Check out more RainWise stories!

Chinese American diner is the first business to become RainWise

Stormwater pollution is Puget Sound’s #1 source of pollution. One restaurant, however, is on the forefront of reducing this pollution.

During heavy rains, stormwater surges through city pipes. These surges can cause overflows that dump untreated sewage into Puget Sound, degrading the health of aquatic life as well as the people that swim in Puget Sound waters. King County was recently fined over $100,000 for such pollution. Because of historical wastewater management decisions, mitigating stormwater pollution is one of the region’s most critical priorities today.

Young’s Restaurant is a Chinese-owned establishment that serves up American diner classes alongside traditional Chinese cuisine. Photo Credit: Ned Ahrens.

With ECOSS’ help, Young’s Restaurant is the first business to utilize the RainWise program to install cisterns on their property to reduce Seattle’s stormwater pollution. Cisterns capture water that runs off roofs, reducing the volume of stormwater entering our sewer system during large storms and saving that water for drier days.

“Last year, I had blueberries and lots of herbs that used a lot of water, and I really loved that I can collect the rain and use it for my herb garden and plants.” – Janice, owner of Young’s Restaurant. Photo Credit: Ned Ahrens.

Ultimately, cisterns reduce our water use, reduce Puget Sound pollution and beautify our surroundings. A dual-win for nature and communities.

RainWise helps offset the cost of cisterns and rain gardens by providing up to a 100% rebate on installation costs. ECOSS provides access by guiding businesses and residents through the program, utilizing our capacity of over a dozen languages.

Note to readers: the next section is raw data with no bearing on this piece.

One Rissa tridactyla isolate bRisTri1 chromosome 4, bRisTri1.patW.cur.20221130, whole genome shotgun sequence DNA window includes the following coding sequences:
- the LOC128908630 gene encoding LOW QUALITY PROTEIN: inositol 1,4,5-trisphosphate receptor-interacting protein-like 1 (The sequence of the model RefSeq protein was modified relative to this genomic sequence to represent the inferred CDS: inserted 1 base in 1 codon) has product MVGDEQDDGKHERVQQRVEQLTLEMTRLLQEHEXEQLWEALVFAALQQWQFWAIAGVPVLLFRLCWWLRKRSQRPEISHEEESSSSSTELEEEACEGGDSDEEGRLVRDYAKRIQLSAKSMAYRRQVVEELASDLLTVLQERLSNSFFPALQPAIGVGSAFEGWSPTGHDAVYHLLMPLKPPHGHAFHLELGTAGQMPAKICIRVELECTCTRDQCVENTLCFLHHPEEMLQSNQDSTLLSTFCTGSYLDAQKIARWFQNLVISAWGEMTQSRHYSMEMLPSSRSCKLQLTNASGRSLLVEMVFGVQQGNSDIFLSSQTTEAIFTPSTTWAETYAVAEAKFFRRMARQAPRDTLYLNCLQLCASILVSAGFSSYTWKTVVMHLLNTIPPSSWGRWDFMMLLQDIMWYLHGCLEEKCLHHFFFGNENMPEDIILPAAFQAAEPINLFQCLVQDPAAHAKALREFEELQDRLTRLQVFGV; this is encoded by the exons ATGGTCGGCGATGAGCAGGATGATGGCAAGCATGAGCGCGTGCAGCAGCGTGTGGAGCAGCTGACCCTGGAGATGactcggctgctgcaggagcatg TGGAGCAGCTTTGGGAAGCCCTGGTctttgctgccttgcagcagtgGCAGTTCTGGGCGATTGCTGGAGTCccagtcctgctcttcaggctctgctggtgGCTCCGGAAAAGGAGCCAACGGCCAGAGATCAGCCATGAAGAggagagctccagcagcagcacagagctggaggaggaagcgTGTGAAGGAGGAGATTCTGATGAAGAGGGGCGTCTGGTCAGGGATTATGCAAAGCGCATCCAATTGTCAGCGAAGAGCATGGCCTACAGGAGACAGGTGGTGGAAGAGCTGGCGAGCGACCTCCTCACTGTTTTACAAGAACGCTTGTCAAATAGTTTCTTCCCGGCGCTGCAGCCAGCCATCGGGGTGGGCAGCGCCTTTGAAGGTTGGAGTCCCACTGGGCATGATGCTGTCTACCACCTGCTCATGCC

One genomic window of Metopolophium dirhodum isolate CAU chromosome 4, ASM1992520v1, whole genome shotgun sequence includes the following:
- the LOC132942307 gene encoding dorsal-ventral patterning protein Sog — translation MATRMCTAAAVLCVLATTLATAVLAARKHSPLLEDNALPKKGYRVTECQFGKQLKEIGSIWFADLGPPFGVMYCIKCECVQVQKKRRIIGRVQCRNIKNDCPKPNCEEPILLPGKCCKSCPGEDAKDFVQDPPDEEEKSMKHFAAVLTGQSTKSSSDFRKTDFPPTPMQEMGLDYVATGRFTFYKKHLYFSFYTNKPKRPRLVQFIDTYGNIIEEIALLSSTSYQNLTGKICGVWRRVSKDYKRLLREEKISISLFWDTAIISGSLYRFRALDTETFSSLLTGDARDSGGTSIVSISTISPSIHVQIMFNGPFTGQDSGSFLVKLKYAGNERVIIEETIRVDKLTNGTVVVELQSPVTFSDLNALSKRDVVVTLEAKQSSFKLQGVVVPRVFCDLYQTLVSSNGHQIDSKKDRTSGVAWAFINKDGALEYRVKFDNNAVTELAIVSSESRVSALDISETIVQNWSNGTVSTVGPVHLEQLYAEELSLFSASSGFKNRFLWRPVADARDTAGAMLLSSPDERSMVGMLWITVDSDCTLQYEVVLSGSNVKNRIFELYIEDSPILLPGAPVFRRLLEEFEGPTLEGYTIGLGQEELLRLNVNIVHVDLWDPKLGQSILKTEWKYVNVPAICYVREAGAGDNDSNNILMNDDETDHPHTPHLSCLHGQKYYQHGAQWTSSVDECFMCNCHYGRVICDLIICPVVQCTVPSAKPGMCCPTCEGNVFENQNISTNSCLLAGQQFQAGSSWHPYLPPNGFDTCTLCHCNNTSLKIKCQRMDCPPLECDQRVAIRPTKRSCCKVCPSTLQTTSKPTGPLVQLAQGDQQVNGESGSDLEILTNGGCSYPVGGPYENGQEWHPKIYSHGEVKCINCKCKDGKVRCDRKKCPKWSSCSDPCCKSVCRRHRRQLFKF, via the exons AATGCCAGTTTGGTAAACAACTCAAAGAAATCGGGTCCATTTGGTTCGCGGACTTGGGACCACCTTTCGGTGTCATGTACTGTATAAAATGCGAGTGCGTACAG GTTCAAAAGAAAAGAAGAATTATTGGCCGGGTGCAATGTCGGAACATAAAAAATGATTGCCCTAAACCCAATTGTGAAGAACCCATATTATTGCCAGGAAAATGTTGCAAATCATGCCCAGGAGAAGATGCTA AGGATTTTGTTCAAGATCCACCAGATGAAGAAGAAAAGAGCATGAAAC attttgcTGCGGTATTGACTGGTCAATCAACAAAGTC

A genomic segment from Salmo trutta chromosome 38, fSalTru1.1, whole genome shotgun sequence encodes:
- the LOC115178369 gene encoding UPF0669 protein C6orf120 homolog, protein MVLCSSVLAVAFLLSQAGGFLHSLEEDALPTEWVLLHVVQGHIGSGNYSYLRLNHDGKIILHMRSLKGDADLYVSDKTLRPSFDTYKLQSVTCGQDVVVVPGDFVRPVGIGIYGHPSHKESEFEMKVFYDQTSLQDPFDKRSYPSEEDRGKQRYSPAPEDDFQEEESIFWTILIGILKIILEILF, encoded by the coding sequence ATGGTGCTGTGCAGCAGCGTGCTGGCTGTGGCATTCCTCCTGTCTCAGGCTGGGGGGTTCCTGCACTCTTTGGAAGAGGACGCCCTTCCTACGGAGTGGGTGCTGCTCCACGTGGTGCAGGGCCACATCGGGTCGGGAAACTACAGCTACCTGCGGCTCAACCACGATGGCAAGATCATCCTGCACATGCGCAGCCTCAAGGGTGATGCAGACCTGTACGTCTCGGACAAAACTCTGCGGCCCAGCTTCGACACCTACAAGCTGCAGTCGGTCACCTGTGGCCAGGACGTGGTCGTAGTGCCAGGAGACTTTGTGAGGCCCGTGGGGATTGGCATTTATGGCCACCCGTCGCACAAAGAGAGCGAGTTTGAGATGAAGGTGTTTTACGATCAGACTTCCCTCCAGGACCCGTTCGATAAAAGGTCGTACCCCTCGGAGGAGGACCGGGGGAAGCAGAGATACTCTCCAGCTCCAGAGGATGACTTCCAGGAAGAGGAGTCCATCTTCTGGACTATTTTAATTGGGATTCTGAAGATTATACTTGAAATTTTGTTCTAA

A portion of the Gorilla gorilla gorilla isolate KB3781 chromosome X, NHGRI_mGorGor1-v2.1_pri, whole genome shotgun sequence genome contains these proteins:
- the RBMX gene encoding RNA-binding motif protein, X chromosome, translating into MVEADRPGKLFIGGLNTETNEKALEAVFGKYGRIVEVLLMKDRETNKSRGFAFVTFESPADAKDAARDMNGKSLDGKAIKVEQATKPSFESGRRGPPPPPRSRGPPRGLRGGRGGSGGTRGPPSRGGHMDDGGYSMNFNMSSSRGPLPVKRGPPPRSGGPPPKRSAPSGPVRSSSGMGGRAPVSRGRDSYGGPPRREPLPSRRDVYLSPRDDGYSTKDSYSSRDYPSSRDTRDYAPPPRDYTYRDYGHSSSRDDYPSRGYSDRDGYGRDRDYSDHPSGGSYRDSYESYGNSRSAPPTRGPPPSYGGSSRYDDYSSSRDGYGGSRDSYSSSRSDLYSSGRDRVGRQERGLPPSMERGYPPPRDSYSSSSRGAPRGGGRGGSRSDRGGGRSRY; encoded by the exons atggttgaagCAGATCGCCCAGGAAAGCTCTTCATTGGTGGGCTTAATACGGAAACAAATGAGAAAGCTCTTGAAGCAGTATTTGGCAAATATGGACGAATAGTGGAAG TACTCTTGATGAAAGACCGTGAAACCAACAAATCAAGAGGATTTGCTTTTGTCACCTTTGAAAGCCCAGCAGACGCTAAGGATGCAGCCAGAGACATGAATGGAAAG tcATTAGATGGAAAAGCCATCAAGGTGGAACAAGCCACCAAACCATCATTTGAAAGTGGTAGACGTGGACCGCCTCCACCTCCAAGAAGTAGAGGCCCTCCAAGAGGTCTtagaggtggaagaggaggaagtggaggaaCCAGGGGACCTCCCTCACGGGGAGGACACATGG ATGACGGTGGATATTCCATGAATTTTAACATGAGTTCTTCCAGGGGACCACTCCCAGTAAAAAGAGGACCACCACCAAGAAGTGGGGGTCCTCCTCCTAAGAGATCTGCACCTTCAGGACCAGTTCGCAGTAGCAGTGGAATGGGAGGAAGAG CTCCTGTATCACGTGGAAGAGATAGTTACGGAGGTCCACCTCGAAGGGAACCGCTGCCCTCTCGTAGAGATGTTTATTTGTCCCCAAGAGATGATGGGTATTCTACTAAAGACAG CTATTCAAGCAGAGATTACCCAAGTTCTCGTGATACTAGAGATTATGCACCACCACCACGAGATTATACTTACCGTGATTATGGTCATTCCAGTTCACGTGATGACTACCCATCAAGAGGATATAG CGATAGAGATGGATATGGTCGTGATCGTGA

Young’s Restaurant installed three cisterns, which altoghter can hold over 1500 square feet of water. Photo Credit: Ned Ahrens.

Come celebrate Young’s Restaurant’s achievement on Thursday, October 4, 4:30-6:30 pm! There will be food and opportunities to interact with local organizations promoting environmental equity and justice!

Find out more about the ceremony!

City Habitats features our stormwater solutions outreach!

 

Ruben Chi Bertoni oversees outreach efforts on RainWise cisterns and rain gardens. Photo Credit: Marcela Gara, Resource Media.

“Being true to myself and being true to the community that I serve is so important for programs to be an actual benefit to the community.” – Ruben Chi Bertoni

The Nature Conservancy’s City Habitats program recently featured Ruben Chi Bertoni! Ruben talks about doing multicultural outreach for the RainWise program, which offers up to 100 percent rebates for installing rain gardens and cisterns at home. We can all help reduce stormwater pollution and ECOSS works to make sure underserved communities such as immigrants, refugees and other diverse communities are included.

Learn more about our RainWise work

RainWise achieves a major milestone!